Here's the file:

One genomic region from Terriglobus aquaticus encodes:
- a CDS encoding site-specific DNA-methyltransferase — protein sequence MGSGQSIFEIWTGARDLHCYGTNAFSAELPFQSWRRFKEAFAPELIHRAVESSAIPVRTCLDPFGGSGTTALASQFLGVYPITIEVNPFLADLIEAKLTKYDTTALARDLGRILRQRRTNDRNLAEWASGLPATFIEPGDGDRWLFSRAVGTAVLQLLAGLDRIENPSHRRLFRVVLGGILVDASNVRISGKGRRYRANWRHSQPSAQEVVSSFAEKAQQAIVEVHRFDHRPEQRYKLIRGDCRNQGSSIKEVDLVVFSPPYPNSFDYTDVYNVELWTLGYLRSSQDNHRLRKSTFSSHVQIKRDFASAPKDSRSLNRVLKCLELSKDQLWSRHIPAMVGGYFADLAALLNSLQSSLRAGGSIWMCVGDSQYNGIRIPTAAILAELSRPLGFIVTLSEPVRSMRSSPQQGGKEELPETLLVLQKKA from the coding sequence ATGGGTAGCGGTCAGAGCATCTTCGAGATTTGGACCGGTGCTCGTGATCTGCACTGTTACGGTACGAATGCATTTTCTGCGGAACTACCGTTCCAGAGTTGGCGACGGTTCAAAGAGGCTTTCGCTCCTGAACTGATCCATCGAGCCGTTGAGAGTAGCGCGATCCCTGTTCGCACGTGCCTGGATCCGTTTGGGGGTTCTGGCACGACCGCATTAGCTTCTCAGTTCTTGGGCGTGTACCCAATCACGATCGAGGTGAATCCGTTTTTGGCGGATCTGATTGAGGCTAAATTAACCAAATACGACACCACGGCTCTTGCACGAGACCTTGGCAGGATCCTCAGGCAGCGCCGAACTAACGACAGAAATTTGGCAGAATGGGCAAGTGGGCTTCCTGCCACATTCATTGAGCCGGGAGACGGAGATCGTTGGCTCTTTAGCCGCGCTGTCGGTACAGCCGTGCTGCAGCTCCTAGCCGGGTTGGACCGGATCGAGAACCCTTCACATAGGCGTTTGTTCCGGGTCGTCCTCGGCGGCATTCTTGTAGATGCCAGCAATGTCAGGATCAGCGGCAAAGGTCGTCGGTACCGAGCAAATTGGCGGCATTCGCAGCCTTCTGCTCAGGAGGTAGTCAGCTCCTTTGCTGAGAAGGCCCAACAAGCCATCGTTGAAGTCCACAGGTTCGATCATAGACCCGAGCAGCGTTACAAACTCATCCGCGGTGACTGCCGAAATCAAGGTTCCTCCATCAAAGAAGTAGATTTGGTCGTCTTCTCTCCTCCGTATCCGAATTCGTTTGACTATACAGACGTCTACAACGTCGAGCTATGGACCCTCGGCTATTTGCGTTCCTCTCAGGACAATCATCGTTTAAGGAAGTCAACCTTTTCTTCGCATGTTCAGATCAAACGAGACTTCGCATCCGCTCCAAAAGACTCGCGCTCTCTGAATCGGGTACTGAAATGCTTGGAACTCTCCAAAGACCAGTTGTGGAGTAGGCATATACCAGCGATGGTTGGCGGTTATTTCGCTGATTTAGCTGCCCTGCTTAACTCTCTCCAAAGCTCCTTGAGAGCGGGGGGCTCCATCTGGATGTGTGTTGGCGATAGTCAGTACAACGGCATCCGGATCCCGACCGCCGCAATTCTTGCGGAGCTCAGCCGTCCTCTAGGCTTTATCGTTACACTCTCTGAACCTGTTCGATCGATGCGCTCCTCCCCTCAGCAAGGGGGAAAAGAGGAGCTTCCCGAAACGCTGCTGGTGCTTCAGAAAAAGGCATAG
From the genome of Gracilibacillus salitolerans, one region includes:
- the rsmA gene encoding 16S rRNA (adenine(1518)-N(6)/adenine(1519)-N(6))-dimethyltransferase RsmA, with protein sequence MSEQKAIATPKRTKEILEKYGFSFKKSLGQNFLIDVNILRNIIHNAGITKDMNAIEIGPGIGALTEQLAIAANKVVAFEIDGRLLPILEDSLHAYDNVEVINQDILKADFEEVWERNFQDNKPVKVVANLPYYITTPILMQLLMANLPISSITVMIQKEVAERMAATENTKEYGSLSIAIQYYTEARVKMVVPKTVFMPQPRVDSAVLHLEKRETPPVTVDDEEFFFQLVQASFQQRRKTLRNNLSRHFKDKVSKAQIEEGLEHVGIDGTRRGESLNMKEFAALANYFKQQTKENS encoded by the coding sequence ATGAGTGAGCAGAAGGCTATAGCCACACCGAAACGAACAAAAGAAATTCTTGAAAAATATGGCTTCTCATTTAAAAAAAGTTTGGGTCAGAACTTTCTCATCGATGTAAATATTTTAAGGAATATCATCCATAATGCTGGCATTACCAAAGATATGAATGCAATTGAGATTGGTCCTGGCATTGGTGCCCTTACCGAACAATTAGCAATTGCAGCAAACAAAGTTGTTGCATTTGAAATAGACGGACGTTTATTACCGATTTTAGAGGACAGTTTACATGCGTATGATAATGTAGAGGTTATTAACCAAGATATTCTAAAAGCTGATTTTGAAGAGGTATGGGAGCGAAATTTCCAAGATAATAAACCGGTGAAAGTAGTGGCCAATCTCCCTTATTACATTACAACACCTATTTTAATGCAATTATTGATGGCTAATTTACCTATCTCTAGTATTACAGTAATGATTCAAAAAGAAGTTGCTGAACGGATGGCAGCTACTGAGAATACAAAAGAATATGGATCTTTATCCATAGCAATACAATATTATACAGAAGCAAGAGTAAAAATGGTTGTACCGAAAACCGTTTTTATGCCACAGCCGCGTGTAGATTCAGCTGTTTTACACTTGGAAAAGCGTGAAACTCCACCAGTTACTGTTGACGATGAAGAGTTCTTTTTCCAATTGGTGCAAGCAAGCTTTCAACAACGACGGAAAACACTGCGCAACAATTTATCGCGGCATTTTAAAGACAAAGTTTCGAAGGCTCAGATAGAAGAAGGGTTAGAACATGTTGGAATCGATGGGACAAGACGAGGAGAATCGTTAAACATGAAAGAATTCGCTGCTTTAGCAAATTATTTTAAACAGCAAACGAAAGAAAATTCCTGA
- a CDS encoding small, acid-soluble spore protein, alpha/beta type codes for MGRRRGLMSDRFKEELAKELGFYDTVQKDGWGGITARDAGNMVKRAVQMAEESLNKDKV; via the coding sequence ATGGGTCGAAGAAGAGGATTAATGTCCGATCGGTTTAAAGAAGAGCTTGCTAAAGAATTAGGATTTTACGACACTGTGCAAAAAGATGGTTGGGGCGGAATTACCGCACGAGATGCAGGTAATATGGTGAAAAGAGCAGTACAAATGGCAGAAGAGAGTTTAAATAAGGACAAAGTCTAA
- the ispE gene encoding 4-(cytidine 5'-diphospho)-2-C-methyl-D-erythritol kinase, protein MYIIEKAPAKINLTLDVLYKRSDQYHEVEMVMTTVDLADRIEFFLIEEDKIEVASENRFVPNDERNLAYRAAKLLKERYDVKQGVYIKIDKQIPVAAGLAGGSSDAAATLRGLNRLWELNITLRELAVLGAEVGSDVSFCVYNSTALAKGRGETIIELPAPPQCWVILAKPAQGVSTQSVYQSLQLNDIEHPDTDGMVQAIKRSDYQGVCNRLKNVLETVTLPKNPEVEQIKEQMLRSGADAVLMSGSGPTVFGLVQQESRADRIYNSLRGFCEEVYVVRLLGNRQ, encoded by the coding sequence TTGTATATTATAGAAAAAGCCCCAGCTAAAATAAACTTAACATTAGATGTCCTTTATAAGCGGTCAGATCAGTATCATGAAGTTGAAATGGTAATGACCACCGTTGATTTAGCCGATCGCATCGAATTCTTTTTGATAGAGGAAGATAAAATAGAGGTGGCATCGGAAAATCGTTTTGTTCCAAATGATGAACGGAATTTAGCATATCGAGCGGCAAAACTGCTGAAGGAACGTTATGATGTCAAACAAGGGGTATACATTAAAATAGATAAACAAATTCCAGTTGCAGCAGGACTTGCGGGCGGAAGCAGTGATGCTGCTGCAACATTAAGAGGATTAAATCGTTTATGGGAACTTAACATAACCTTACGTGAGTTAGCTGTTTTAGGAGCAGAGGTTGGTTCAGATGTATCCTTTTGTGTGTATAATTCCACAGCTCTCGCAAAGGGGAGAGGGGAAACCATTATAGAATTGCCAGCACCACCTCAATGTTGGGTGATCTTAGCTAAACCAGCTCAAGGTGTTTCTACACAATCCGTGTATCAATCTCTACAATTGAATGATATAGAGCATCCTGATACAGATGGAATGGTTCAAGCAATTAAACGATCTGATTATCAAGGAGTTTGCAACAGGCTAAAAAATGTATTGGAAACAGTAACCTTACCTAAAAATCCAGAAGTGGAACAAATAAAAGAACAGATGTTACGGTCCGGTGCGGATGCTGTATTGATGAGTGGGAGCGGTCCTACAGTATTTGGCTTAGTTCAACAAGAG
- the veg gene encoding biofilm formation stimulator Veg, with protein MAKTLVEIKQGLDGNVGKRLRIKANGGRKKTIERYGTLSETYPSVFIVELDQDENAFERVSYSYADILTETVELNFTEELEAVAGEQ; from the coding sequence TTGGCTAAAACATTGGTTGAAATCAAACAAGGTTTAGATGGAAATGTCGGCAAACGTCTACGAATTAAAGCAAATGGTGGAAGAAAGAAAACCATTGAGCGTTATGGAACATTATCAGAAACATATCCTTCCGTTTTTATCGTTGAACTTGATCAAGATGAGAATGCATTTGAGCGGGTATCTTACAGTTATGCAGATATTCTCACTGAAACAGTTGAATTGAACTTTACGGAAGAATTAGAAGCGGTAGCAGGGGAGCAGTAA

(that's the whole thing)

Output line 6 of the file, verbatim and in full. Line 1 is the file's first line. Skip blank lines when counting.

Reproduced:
- the ispE gene encoding 4-(cytidine 5'-diphospho)-2-C-methyl-D-erythritol kinase, protein MYIIEKAPAKINLTLDVLYKRSDQYHEVEMVMTTVDLADRIEFFLIEEDKIEVASENRFVPNDERNLAYRAAKLLKERYDVKQGVYIKIDKQIPVAAGLAGGSSDAAATLRGLNRLWELNITLRELAVLGAEVGSDVSFCVYNSTALAKGRGETIIELPAPPQCWVILAKPAQGVSTQSVYQSLQLNDIEHPDTDGMVQAIKRSDYQGVCNRLKNVLETVTLPKNPEVEQIKEQMLRSGADAVLMSGSGPTVFGLVQQESRADRIYNSLRGFCEEVYVVRLLGNRQ, encoded by the coding sequence TTGTATATTATAGAAAAAGCCCCAGCTAAAATAAACTTAACATTAGATGTCCTTTATAAGCGGTCAGATCAGTATCATGAAGTTGAAATGGTAATGACCACCGTTGATTTAGCCGATCGCATCGAATTCTTTTTGATAGAGGAAGATAAAATAGAGGTGGCATCGGAAAATCGTTTTGTTCCAAATGATGAACGGAATTTAGCATATCGAGCGGCAAAACTGCTGAAGGAACGTTATGATGTCAAACAAGGGGTATACATTAAAATAGATAAACAAATTCCAGTTGCAGCAGGACTTGCGGGCGGAAGCAGTGATGCTGCTGCAACATTAAGAGGATTAAATCGTTTATGGGAACTTAACATAACCTTACGTGAGTTAGCTGTTTTAGGAGCAGAGGTTGGTTCAGATGTATCCTTTTGTGTGTATAATTCCACAGCTCTCGCAAAGGGGAGAGGGGAAACCATTATAGAATTGCCAGCACCACCTCAATGTTGGGTGATCTTAGCTAAACCAGCTCAAGGTGTTTCTACACAATCCGTGTATCAATCTCTACAATTGAATGATATAGAGCATCCTGATACAGATGGAATGGTTCAAGCAATTAAACGATCTGATTATCAAGGAGTTTGCAACAGGCTAAAAAATGTATTGGAAACAGTAACCTTACCTAAAAATCCAGAAGTGGAACAAATAAAAGAACAGATGTTACGGTCCGGTGCGGATGCTGTATTGATGAGTGGGAGCGGTCCTACAGTATTTGGCTTAGTTCAACAAGAG